Acute and late reactions to radiation therapy in patients with collagen vascular diseases.   
A commonly held belief is that patients with collagen vascular diseases (CVD) have a greater risk of radiation therapy complications than patients without CVD. This impression is based on anecdotal reports, however.
A group of 61 patients with CVD were compared with a matched control group of 61 patients without CVD. The CVD group included 39 patients with rheumatoid arthritis (RA), 13 with systemic lupus erythematosus (SLE), 4 with systemic sclerosis (scleroderma) (SSc), 4 with dermatomyositis, and 1 with polymyositis. The control group was matched with respect to age, sex, tumor site and histologic characteristics, treatment aim, general treatment method, radiation therapy technique, site irradiated, radiation dose, date of treatment, and follow-up.
Overall, there was no significant difference between the CVD and control groups in terms of acute (11% versus 7%, respectively) or late complications (10% versus 7%, respectively). This was also true when only patients who were treated definitively were considered. Furthermore, none of the patients treated palliatively had complications. Three patients in the CVD group had fatal complications, compared with none in the control group. RA was associated with a slight increase in late complications in the definitively treated patients, whereas SLE was associated with a slight increase in acute reactions. No significant acute or late reactions were observed in the patients with SSc, dermatomyositis, or polymyositis.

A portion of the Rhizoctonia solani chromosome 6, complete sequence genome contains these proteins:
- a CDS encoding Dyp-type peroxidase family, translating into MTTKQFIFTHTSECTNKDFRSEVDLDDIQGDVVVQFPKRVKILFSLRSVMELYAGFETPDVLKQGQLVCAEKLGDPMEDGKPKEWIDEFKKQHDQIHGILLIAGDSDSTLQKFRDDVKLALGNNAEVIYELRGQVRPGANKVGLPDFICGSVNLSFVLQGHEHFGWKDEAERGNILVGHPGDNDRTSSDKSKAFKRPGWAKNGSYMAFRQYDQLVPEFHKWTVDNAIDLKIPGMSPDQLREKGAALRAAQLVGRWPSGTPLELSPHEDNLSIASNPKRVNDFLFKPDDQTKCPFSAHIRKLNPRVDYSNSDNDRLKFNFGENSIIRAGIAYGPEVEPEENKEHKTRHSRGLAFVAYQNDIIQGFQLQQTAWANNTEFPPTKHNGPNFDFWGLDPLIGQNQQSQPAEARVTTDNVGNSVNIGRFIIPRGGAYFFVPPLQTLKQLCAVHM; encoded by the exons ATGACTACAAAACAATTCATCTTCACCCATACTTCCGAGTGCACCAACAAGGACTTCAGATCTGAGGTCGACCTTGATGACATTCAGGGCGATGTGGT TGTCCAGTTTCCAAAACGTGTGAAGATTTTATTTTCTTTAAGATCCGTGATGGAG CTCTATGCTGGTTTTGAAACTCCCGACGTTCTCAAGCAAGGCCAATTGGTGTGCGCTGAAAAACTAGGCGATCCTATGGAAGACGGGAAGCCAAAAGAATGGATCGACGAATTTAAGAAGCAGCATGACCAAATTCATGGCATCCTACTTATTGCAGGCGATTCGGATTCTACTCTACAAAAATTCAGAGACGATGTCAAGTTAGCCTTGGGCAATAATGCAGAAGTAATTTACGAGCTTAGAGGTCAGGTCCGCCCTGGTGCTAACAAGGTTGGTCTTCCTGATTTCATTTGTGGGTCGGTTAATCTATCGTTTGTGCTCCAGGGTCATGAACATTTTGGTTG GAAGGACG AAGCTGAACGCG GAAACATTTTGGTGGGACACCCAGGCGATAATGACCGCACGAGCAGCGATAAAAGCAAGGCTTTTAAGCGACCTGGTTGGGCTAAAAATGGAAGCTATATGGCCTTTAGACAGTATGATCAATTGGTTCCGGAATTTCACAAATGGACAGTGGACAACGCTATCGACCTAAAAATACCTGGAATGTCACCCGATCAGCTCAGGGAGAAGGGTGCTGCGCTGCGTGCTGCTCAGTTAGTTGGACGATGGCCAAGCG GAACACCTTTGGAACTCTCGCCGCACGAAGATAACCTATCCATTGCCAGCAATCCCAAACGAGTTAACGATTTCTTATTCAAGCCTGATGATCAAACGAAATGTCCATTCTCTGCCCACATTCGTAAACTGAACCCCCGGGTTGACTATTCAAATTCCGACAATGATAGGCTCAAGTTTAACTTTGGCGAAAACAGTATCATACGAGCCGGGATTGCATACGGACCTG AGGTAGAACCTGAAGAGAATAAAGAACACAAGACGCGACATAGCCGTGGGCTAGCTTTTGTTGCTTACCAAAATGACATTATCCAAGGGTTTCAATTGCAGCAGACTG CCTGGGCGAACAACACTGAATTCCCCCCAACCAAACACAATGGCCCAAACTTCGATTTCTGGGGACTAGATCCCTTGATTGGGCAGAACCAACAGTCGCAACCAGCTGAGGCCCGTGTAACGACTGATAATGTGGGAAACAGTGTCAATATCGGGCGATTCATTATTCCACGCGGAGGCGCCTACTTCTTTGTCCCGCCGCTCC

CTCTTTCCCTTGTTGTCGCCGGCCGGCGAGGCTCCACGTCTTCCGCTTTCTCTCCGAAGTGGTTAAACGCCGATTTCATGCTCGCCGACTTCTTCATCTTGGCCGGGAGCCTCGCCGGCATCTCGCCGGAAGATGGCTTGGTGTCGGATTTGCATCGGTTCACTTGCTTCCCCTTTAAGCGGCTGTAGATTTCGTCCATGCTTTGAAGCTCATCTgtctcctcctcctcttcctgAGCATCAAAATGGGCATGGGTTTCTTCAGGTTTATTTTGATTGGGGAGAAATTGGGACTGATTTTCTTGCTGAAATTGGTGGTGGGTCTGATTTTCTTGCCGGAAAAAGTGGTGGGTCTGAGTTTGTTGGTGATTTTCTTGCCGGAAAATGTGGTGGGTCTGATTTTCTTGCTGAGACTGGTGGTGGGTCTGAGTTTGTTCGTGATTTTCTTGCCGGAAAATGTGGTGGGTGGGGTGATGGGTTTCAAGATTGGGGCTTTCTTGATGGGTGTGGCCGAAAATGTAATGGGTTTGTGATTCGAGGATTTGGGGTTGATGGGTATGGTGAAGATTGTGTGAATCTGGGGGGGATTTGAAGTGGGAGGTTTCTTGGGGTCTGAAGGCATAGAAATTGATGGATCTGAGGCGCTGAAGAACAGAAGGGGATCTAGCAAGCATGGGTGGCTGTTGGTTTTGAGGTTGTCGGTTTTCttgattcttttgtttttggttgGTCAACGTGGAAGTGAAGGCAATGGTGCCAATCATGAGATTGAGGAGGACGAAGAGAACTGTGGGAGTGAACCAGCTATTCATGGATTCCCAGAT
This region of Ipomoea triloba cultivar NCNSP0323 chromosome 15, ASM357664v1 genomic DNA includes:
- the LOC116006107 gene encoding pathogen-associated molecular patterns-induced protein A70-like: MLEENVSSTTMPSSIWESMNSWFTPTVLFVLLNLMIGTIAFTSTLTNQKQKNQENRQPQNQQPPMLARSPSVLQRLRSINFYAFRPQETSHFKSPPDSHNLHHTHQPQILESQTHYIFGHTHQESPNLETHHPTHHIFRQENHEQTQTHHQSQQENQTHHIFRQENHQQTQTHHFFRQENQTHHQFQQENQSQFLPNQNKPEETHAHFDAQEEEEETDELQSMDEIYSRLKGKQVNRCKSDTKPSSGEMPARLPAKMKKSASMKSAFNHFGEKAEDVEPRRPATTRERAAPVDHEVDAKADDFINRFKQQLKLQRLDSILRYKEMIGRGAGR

In general, these differences are less than expected and not statistically significant. Consequently, from these data, the authors could not show a significant increase in radiation therapy complications for patients with CVD.

Related Questions

 Is there any literature on the safety of giving radiation to patients with scleroderma in H&N setting?